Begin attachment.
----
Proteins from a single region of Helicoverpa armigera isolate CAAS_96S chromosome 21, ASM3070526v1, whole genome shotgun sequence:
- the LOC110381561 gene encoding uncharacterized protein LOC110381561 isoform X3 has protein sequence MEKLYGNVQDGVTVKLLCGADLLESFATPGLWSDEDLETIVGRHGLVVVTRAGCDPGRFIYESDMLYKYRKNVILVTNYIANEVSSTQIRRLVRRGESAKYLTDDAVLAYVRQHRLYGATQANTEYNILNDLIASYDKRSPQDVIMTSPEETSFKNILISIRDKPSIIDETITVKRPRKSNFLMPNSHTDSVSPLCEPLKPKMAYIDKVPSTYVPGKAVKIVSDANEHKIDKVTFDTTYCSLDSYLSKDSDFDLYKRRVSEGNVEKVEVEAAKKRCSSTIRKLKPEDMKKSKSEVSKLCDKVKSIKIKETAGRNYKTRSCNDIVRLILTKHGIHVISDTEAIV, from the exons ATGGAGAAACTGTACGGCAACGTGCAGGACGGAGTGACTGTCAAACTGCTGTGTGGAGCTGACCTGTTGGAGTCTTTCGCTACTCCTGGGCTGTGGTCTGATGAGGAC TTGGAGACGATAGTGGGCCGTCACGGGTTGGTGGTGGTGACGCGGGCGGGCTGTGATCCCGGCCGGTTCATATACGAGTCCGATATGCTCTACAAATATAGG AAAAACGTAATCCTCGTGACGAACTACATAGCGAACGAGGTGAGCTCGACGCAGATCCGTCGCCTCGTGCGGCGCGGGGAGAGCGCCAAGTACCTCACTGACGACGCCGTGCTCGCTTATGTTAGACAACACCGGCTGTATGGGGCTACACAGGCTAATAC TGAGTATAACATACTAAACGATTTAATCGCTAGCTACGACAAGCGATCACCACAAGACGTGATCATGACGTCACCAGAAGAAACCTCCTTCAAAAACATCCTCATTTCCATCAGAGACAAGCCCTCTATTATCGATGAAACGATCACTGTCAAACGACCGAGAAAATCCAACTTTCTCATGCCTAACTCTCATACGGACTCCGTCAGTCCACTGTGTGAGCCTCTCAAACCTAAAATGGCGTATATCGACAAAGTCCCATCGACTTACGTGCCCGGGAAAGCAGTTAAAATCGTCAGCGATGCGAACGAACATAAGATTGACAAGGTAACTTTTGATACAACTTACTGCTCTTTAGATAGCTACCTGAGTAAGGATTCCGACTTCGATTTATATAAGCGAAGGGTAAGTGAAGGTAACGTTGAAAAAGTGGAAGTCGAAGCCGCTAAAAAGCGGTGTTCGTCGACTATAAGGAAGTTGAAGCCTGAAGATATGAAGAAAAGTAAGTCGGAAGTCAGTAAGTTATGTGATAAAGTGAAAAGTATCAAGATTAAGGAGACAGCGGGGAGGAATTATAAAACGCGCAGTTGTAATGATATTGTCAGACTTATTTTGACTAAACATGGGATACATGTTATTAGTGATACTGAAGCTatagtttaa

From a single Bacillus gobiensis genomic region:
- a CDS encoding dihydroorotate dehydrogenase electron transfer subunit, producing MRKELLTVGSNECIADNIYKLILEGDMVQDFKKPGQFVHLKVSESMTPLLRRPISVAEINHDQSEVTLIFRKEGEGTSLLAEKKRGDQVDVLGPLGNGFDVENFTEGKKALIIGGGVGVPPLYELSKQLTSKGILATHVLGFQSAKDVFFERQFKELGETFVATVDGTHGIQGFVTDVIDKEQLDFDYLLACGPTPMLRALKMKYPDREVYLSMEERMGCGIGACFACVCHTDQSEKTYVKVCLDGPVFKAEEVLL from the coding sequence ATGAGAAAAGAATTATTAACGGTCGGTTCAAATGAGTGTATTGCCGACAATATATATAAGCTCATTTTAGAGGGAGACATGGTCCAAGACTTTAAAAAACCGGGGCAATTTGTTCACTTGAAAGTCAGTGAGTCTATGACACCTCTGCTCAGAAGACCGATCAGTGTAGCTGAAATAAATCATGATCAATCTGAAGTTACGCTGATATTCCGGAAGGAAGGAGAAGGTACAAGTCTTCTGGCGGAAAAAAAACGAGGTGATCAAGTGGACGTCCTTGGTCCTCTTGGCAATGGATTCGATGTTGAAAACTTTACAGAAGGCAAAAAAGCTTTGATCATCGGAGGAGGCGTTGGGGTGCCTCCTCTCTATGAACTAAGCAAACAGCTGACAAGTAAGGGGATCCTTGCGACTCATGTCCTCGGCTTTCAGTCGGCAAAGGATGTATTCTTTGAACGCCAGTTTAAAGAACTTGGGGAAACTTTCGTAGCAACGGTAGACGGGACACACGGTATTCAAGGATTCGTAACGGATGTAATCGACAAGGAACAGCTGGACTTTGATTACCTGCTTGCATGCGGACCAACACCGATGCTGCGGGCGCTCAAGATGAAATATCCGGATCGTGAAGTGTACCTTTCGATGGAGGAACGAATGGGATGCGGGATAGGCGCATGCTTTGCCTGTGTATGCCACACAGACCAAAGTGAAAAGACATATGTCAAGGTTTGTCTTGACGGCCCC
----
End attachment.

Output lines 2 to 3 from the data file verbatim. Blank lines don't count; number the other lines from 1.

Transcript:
- the LOC110381561 gene encoding uncharacterized protein LOC110381561 isoform X3 has protein sequence MEKLYGNVQDGVTVKLLCGADLLESFATPGLWSDEDLETIVGRHGLVVVTRAGCDPGRFIYESDMLYKYRKNVILVTNYIANEVSSTQIRRLVRRGESAKYLTDDAVLAYVRQHRLYGATQANTEYNILNDLIASYDKRSPQDVIMTSPEETSFKNILISIRDKPSIIDETITVKRPRKSNFLMPNSHTDSVSPLCEPLKPKMAYIDKVPSTYVPGKAVKIVSDANEHKIDKVTFDTTYCSLDSYLSKDSDFDLYKRRVSEGNVEKVEVEAAKKRCSSTIRKLKPEDMKKSKSEVSKLCDKVKSIKIKETAGRNYKTRSCNDIVRLILTKHGIHVISDTEAIV, from the exons ATGGAGAAACTGTACGGCAACGTGCAGGACGGAGTGACTGTCAAACTGCTGTGTGGAGCTGACCTGTTGGAGTCTTTCGCTACTCCTGGGCTGTGGTCTGATGAGGAC TTGGAGACGATAGTGGGCCGTCACGGGTTGGTGGTGGTGACGCGGGCGGGCTGTGATCCCGGCCGGTTCATATACGAGTCCGATATGCTCTACAAATATAGG AAAAACGTAATCCTCGTGACGAACTACATAGCGAACGAGGTGAGCTCGACGCAGATCCGTCGCCTCGTGCGGCGCGGGGAGAGCGCCAAGTACCTCACTGACGACGCCGTGCTCGCTTATGTTAGACAACACCGGCTGTATGGGGCTACACAGGCTAATAC TGAGTATAACATACTAAACGATTTAATCGCTAGCTACGACAAGCGATCACCACAAGACGTGATCATGACGTCACCAGAAGAAACCTCCTTCAAAAACATCCTCATTTCCATCAGAGACAAGCCCTCTATTATCGATGAAACGATCACTGTCAAACGACCGAGAAAATCCAACTTTCTCATGCCTAACTCTCATACGGACTCCGTCAGTCCACTGTGTGAGCCTCTCAAACCTAAAATGGCGTATATCGACAAAGTCCCATCGACTTACGTGCCCGGGAAAGCAGTTAAAATCGTCAGCGATGCGAACGAACATAAGATTGACAAGGTAACTTTTGATACAACTTACTGCTCTTTAGATAGCTACCTGAGTAAGGATTCCGACTTCGATTTATATAAGCGAAGGGTAAGTGAAGGTAACGTTGAAAAAGTGGAAGTCGAAGCCGCTAAAAAGCGGTGTTCGTCGACTATAAGGAAGTTGAAGCCTGAAGATATGAAGAAAAGTAAGTCGGAAGTCAGTAAGTTATGTGATAAAGTGAAAAGTATCAAGATTAAGGAGACAGCGGGGAGGAATTATAAAACGCGCAGTTGTAATGATATTGTCAGACTTATTTTGACTAAACATGGGATACATGTTATTAGTGATACTGAAGCTatagtttaa

From a single Bacillus gobiensis genomic region: